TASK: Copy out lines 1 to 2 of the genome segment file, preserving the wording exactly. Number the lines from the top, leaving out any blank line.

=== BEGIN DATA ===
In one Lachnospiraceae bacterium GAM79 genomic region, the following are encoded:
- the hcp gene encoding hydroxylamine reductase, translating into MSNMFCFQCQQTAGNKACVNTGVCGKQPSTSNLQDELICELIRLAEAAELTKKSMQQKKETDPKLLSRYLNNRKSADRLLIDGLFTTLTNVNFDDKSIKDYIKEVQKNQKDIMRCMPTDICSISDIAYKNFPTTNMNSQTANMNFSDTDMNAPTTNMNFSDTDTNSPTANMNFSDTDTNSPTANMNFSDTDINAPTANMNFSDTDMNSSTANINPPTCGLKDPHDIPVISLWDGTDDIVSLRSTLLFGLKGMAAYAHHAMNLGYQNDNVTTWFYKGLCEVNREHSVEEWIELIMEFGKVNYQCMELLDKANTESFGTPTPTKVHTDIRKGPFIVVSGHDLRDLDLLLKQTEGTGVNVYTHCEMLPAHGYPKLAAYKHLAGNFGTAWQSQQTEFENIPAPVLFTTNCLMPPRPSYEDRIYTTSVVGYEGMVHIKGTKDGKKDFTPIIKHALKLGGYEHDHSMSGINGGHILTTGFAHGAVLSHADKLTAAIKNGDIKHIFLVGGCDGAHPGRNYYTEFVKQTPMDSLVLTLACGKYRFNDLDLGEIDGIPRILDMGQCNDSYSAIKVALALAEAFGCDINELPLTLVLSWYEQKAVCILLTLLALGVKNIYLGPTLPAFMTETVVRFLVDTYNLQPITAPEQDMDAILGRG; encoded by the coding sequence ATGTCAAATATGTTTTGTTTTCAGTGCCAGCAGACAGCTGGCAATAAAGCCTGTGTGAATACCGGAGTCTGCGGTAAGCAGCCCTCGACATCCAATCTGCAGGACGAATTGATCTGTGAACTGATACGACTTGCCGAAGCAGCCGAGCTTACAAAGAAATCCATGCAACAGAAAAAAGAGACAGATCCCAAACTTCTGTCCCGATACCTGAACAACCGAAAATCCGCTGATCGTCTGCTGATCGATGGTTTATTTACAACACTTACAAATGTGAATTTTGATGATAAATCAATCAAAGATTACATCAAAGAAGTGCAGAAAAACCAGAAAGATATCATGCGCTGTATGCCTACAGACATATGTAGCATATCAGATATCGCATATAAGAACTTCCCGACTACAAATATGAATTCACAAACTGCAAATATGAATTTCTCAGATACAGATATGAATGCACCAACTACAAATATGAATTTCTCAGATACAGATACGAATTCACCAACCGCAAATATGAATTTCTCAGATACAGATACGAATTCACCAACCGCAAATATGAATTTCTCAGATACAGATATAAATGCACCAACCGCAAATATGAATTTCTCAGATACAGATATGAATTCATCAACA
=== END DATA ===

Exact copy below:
In one Lachnospiraceae bacterium GAM79 genomic region, the following are encoded:
- the hcp gene encoding hydroxylamine reductase, translating into MSNMFCFQCQQTAGNKACVNTGVCGKQPSTSNLQDELICELIRLAEAAELTKKSMQQKKETDPKLLSRYLNNRKSADRLLIDGLFTTLTNVNFDDKSIKDYIKEVQKNQKDIMRCMPTDICSISDIAYKNFPTTNMNSQTANMNFSDTDMNAPTTNMNFSDTDTNSPTANMNFSDTDTNSPTANMNFSDTDINAPTANMNFSDTDMNSSTANINPPTCGLKDPHDIPVISLWDGTDDIVSLRSTLLFGLKGMAAYAHHAMNLGYQNDNVTTWFYKGLCEVNREHSVEEWIELIMEFGKVNYQCMELLDKANTESFGTPTPTKVHTDIRKGPFIVVSGHDLRDLDLLLKQTEGTGVNVYTHCEMLPAHGYPKLAAYKHLAGNFGTAWQSQQTEFENIPAPVLFTTNCLMPPRPSYEDRIYTTSVVGYEGMVHIKGTKDGKKDFTPIIKHALKLGGYEHDHSMSGINGGHILTTGFAHGAVLSHADKLTAAIKNGDIKHIFLVGGCDGAHPGRNYYTEFVKQTPMDSLVLTLACGKYRFNDLDLGEIDGIPRILDMGQCNDSYSAIKVALALAEAFGCDINELPLTLVLSWYEQKAVCILLTLLALGVKNIYLGPTLPAFMTETVVRFLVDTYNLQPITAPEQDMDAILGRG; encoded by the coding sequence ATGTCAAATATGTTTTGTTTTCAGTGCCAGCAGACAGCTGGCAATAAAGCCTGTGTGAATACCGGAGTCTGCGGTAAGCAGCCCTCGACATCCAATCTGCAGGACGAATTGATCTGTGAACTGATACGACTTGCCGAAGCAGCCGAGCTTACAAAGAAATCCATGCAACAGAAAAAAGAGACAGATCCCAAACTTCTGTCCCGATACCTGAACAACCGAAAATCCGCTGATCGTCTGCTGATCGATGGTTTATTTACAACACTTACAAATGTGAATTTTGATGATAAATCAATCAAAGATTACATCAAAGAAGTGCAGAAAAACCAGAAAGATATCATGCGCTGTATGCCTACAGACATATGTAGCATATCAGATATCGCATATAAGAACTTCCCGACTACAAATATGAATTCACAAACTGCAAATATGAATTTCTCAGATACAGATATGAATGCACCAACTACAAATATGAATTTCTCAGATACAGATACGAATTCACCAACCGCAAATATGAATTTCTCAGATACAGATACGAATTCACCAACCGCAAATATGAATTTCTCAGATACAGATATAAATGCACCAACCGCAAATATGAATTTCTCAGATACAGATATGAATTCATCAACA